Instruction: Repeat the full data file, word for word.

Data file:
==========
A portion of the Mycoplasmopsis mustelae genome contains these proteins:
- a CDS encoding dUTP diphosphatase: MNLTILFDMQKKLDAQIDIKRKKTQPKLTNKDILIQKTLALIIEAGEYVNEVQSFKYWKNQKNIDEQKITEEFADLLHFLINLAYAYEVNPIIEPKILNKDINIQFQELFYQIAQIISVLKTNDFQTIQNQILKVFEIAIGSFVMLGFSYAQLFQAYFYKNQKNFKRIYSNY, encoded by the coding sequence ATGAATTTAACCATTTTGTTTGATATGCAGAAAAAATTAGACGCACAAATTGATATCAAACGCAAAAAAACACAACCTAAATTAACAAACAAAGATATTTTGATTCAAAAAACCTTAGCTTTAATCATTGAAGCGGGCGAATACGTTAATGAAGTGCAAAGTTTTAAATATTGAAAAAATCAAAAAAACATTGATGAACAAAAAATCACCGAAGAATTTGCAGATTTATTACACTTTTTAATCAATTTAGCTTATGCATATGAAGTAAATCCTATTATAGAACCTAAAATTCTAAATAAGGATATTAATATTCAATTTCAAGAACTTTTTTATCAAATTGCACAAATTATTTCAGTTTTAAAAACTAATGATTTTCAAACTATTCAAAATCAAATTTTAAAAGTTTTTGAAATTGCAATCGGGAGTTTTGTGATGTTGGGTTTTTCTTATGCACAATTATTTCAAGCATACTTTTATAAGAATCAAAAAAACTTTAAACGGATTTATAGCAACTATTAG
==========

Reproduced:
A portion of the Mycoplasmopsis mustelae genome contains these proteins:
- a CDS encoding dUTP diphosphatase: MNLTILFDMQKKLDAQIDIKRKKTQPKLTNKDILIQKTLALIIEAGEYVNEVQSFKYWKNQKNIDEQKITEEFADLLHFLINLAYAYEVNPIIEPKILNKDINIQFQELFYQIAQIISVLKTNDFQTIQNQILKVFEIAIGSFVMLGFSYAQLFQAYFYKNQKNFKRIYSNY, encoded by the coding sequence ATGAATTTAACCATTTTGTTTGATATGCAGAAAAAATTAGACGCACAAATTGATATCAAACGCAAAAAAACACAACCTAAATTAACAAACAAAGATATTTTGATTCAAAAAACCTTAGCTTTAATCATTGAAGCGGGCGAATACGTTAATGAAGTGCAAAGTTTTAAATATTGAAAAAATCAAAAAAACATTGATGAACAAAAAATCACCGAAGAATTTGCAGATTTATTACACTTTTTAATCAATTTAGCTTATGCATATGAAGTAAATCCTATTATAGAACCTAAAATTCTAAATAAGGATATTAATATTCAATTTCAAGAACTTTTTTATCAAATTGCACAAATTATTTCAGTTTTAAAAACTAATGATTTTCAAACTATTCAAAATCAAATTTTAAAAGTTTTTGAAATTGCAATCGGGAGTTTTGTGATGTTGGGTTTTTCTTATGCACAATTATTTCAAGCATACTTTTATAAGAATCAAAAAAACTTTAAACGGATTTATAGCAACTATTAG